“One Day the Poor Will Have Nothing Left to Eat But the Rich.”
There is a park close to where I live in downtown Los Angeles. The park, Pershing Square, was a place for communal gathering during World War II. It was used for organizing rallies and recruiting. Now, its underground parking facility draws more footfalls.
To a New Yorker like me, the park bears some resemblance to Union square. It is an open space—part green, part concrete—surrounded by the city’s skyscrapers along all four sides.
Like most parks in this part of town though, it is deserted. Few dogs come to the pet area and you will never see children in the playground.
Pershing Square is mostly home to the homeless. It has a few trees that protect from the scorching California sun during the day and provide shelter through the night.
Paintings by G.B. Auerbach are lined up like art hung in a gallery. There is nothing uppity about this art show though. The works are accessible, free of cost, to the common man(woman) walking the streets.
Unlike most abstract pieces of art—they will bring to focus reality right next to it—faces you want to unsee, flesh melting to bone, the stench of body odor that makes it difficult to stand where I do. And so, I walk away.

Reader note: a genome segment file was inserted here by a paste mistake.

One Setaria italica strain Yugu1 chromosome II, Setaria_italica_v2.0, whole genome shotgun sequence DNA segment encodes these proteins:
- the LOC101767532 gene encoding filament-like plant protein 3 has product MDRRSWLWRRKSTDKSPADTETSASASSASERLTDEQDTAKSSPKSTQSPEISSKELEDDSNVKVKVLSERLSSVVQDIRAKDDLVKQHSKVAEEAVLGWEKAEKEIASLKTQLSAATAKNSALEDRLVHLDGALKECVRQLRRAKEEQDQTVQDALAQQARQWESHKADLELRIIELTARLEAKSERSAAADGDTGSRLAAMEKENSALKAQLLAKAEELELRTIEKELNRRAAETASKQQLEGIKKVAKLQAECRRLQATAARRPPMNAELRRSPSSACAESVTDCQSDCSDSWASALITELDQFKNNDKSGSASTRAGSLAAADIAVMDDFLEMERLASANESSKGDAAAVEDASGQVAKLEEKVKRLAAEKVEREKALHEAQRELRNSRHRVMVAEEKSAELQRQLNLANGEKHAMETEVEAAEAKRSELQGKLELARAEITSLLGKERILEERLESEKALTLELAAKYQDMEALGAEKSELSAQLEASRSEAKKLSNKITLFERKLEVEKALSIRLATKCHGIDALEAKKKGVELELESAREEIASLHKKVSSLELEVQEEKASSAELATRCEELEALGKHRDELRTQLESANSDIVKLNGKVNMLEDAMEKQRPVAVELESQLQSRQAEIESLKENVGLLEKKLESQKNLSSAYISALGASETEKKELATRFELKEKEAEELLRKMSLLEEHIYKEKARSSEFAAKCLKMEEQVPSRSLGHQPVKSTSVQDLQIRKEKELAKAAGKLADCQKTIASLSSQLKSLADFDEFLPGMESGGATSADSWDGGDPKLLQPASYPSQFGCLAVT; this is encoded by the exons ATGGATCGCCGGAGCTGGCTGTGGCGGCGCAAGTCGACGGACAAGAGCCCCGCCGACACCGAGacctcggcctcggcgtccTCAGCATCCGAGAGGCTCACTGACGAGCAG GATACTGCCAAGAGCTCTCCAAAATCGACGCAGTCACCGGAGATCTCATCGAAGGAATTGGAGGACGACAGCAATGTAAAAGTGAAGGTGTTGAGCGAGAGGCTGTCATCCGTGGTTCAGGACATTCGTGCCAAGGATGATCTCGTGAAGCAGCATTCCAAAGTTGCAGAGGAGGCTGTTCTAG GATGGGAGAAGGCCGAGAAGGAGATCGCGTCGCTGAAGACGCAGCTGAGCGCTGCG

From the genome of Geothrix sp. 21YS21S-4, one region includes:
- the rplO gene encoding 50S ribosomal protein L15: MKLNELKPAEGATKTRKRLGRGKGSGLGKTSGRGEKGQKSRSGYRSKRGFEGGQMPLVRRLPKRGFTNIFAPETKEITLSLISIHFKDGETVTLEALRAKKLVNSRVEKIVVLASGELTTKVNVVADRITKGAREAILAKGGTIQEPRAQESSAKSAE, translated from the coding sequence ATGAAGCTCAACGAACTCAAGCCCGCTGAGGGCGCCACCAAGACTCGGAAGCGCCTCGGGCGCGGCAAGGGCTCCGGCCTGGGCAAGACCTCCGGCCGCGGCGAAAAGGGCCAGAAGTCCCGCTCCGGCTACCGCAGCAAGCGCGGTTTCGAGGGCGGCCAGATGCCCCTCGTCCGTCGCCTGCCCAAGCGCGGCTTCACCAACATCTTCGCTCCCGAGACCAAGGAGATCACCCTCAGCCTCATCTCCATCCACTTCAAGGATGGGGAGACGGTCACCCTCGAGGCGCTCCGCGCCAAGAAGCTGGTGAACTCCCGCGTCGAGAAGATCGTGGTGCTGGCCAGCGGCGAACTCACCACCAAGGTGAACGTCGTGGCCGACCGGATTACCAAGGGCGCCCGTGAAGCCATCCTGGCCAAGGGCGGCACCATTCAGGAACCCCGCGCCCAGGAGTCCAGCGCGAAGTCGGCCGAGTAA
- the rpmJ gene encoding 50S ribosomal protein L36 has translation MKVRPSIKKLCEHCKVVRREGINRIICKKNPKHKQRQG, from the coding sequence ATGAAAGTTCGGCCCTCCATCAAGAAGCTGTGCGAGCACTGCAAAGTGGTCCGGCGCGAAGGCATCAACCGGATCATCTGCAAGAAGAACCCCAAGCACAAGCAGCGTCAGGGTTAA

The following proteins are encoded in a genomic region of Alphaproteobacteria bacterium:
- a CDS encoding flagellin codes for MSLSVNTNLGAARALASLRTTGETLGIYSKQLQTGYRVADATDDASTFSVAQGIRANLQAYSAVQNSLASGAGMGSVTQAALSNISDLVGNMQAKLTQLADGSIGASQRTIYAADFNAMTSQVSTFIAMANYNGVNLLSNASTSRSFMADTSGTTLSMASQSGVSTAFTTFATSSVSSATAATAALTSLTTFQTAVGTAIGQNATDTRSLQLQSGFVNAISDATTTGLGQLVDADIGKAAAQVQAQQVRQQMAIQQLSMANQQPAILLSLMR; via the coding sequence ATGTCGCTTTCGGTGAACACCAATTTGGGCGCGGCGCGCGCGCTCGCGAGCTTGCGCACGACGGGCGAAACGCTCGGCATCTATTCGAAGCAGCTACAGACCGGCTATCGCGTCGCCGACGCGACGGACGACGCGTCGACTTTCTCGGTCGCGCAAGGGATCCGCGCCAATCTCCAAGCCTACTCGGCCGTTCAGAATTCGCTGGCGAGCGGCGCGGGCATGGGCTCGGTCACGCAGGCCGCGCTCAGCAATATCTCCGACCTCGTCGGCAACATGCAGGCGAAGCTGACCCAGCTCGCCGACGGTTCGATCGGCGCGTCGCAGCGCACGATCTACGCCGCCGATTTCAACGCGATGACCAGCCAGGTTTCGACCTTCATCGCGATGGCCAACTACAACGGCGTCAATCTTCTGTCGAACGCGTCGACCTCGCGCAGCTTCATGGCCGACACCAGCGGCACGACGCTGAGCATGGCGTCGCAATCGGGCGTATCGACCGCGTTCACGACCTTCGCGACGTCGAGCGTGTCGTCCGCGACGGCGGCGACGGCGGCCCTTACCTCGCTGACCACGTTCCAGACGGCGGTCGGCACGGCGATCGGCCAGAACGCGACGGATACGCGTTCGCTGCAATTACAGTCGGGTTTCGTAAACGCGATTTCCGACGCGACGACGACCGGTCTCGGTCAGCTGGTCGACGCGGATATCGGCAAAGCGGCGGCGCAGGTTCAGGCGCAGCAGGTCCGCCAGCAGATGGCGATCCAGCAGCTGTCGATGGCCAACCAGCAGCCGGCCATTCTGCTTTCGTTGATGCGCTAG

I can write about homelessness that I see splayed out on the streets of California. Like most Angelenos though, I am quickly growing immune to a feature of everyday.
I am a hypocrite who tells herself it’s someone else’s problem to fix. I simply walk away faster from areas where I feel unsafe as a woman. Like this morning, when I rushed out of the square into a crowded coffee shop.
A man in tattered clothes was waiting for coffee in front of me. He looked like a resident of Pershing Square. I could tell by the way the staff of the barista was looking at him.
He turned around to avoid their gaze. I could see that he was smiling now. Not at me though, at my dog. He bent low to start a conversation with him, ignoring my attempt to smile back. My dog responded, giving the man his paw.
“Aww!” The man said. “You make my day dog. Did I tell you—I love you? Of course, I did.”
My dog offered him his second paw, next.
“Oh my god, dog, I wish I could take you home!” The man rambled on. “Can I tell you a secret? Promise you won’t tell anybody?
I don’t like people. Nope—people are scum. They are number five on my list. You know who is number four on it?
Yep, insects rank higher than people. That is the truth dog. And now you know the rule I live by.”
Posted in: diary, homelessness, Immigrants, Stranger on the Street, USA
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